It wasn’t Elliott’s unprepossessing appearance that appalled Lizzie; it was his small, critical nature and the way his moist eyes watched her when her father wasn’t around. The way he always found some excuse to touch her with his soft, damp hands. Never indecently, just possessively, leaving Lizzie with the desperate need to scrub whatever portion of her anatomy he’d happened to grasp, be it her hand, her wrist, her elbow, or the small of her back.

But Elliott was gone, having taken his latest dismissal with a high dudgeon. Lizzie had little doubt he’d return to renew his courtship, and the thought of those upcoming battles was deeply unsettling. She loved her father and stepmother as well as her five little brothers, and she would have done almost anything to please them. Anything short of marrying Elliott Maynard.

As for the Penshursts, they viewed Lizzie as some sort of exotic creature, much beloved but never completely understood. She took after her own mother, a fey, impractical creature who’d had the bad taste to die in childbirth, leaving her husband with an infant daughter and no idea what to do with her.

Fortunately Adelia had appeared on the scene. She had loved Lizzie dearly, as much as she loved the five little pledges of affection she’d presented to her husband, but she was a woman entirely without imagination while Lizzie had far too much of it.

On a warm spring night, Lizzie’s family’s expectations were a distant worry, and Elliott’s determined courtship was miles away. For tonight she could go back to the woods, where she hadn’t been since Old Peg had been buried. She could go and say goodbye in her own way.

No one stirred as she crept down the narrow back stairs. The kitchen was huge and deserted, the two servant girls employed by the Penshursts lived in the village, and no one would be likely to notice that Lizzie wasn’t in bed as a proper minister’s daughter should be in the middle of the night.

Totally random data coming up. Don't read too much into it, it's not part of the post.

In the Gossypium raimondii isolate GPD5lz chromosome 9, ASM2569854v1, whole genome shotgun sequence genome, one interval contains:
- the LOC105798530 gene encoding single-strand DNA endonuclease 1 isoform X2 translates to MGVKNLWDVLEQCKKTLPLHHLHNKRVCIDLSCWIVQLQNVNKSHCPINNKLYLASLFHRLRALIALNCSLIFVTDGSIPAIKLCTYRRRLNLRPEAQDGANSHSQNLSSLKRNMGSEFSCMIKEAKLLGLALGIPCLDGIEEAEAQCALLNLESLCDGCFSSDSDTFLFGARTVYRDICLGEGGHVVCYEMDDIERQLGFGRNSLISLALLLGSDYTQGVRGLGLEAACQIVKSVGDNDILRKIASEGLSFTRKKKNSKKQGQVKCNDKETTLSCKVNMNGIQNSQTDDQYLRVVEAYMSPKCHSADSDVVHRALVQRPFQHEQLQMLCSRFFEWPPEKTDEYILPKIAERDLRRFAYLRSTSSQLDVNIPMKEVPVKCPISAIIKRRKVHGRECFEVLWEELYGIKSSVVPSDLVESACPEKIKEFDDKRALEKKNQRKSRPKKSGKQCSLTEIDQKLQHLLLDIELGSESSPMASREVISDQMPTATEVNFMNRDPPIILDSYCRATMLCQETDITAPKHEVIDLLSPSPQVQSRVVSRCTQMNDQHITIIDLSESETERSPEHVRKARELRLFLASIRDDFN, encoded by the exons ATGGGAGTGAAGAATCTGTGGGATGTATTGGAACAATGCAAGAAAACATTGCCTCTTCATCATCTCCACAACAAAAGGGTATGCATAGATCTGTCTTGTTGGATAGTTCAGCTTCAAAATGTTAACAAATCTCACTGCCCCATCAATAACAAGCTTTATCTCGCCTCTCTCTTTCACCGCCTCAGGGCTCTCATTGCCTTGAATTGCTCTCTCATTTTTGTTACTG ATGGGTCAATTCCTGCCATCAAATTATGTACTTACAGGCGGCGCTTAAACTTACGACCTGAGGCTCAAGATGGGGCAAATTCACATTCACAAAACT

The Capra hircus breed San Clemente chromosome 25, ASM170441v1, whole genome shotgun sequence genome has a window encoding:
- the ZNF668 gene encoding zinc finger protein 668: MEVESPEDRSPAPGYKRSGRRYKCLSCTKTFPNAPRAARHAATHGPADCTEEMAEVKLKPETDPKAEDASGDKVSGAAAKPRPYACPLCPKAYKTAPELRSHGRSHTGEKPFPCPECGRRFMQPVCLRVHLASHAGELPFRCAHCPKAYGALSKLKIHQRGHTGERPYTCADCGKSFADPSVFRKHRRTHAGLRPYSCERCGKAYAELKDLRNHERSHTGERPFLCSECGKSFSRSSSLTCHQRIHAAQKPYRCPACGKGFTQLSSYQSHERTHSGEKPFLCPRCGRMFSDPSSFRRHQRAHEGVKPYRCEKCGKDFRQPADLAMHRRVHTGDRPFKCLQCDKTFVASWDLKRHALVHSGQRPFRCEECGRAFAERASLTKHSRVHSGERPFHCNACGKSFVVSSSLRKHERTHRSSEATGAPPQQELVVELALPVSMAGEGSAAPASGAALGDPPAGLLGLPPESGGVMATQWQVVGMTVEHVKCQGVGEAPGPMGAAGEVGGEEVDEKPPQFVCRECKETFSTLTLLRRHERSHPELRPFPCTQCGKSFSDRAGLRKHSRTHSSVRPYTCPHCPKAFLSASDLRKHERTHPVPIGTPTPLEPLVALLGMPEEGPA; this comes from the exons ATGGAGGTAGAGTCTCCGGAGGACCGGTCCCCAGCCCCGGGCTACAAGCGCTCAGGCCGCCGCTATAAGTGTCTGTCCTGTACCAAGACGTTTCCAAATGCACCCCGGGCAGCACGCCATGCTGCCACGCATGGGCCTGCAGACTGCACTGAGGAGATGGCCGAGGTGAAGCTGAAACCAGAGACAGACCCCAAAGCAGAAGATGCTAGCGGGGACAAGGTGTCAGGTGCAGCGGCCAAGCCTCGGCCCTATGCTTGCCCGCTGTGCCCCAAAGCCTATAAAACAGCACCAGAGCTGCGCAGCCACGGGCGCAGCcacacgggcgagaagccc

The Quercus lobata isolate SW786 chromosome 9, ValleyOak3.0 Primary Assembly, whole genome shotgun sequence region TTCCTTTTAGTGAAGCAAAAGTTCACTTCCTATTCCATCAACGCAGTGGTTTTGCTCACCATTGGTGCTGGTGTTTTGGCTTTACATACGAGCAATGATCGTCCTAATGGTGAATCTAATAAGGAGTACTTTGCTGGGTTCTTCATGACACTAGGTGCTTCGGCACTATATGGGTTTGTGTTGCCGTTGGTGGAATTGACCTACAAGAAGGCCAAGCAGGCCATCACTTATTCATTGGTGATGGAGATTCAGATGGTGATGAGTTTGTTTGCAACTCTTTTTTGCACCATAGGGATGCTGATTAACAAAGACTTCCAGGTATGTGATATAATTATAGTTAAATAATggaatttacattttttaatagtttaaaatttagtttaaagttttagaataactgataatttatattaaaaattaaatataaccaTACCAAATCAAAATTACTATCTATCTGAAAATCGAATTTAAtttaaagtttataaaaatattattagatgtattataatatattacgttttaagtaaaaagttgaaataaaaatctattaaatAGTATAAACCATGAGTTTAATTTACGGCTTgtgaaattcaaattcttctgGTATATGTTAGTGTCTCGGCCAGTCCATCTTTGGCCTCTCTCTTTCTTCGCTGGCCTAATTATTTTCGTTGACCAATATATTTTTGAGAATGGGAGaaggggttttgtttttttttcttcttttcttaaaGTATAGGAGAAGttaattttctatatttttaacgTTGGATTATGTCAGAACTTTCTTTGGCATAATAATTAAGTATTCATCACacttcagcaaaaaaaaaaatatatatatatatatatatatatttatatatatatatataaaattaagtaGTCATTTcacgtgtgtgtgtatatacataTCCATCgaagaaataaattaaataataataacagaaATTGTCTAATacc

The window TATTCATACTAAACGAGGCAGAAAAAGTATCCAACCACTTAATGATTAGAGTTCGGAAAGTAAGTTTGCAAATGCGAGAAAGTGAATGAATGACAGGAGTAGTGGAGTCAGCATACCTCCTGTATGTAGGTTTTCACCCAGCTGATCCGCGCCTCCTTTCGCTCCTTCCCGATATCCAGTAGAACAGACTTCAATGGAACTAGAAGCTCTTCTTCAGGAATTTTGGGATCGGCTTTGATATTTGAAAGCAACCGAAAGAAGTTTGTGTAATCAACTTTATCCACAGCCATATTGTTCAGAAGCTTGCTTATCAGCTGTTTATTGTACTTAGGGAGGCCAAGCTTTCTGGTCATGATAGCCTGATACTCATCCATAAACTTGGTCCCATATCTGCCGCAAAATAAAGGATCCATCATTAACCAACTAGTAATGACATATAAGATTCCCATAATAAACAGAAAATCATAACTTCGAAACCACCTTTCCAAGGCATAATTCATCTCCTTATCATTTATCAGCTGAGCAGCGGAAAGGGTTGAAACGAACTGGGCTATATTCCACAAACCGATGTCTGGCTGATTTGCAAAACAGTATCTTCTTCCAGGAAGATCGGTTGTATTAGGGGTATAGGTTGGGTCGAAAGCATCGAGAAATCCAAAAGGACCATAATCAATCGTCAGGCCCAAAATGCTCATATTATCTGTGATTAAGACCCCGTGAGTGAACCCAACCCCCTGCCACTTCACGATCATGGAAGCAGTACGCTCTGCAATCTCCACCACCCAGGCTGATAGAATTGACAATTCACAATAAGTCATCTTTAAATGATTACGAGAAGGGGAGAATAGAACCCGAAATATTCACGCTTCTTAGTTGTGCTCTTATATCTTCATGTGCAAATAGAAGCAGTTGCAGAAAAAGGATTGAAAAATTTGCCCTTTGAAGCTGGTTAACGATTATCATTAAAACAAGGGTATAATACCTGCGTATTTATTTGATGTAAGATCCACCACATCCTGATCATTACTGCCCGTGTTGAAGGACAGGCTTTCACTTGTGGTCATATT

It was the first truly warm night of the year, she thought as she slipped out into the kitchen garden. She hadn’t even bothered with a shawl—there was no need for it. She wore her soft leather dancing slippers, but the ground was damp, and someone would be sure to no­tice if she tracked mud into the house. She took them off, setting them carefully by the garden gate, and took off toward the woods, reveling in the feel of the new grass beneath her bare feet.

The woods around Wickham weren’t that large—really not much more than a thick copse bordering a nearby estate. Old Peg had paid little attention to whose land was whose—she simply lived in the forest as was her right.

The moon was almost half-full, a rich, creamy crescent in the blue-black sky. Even on a moonless night Lizzie could have found her way to the tiny grove where stones stood sentinel. It was a holy place, though she knew her father would pale at such a thought, a magic place where Old Peg’s soul would linger, even as her body turned to dust.

She reached the center of the circle, tilting her head back to drink in the moonlight, feeling her unbound hair ripple down her back. Without hesitation she stripped off her plain wool dress and tossed it beyond the circle. She was clad only in a light shift, no properly boned corset, no restricting drawers, nothing but a filmy layer of cotton over her body. She raised her arms to the moonlight and began to dance.

She danced for her trammeled soul and the respectable future she wasn’t going to be able to avoid for much longer. She danced for the moon and the stars and the soft breeze that tumbled her wicked red hair about her face. She danced for everything she could never have, and she danced for Old Peg.

This would be her last trip to the woods. Tomorrow she would become what her family wanted, a dutiful young lady of the parish, practical, pragmatic, a credit to her parents. Her mother’s fickle blood would vanish, and Lizzie would become Miss Elizabeth Penshurst, a good, solid creature like her stepmother.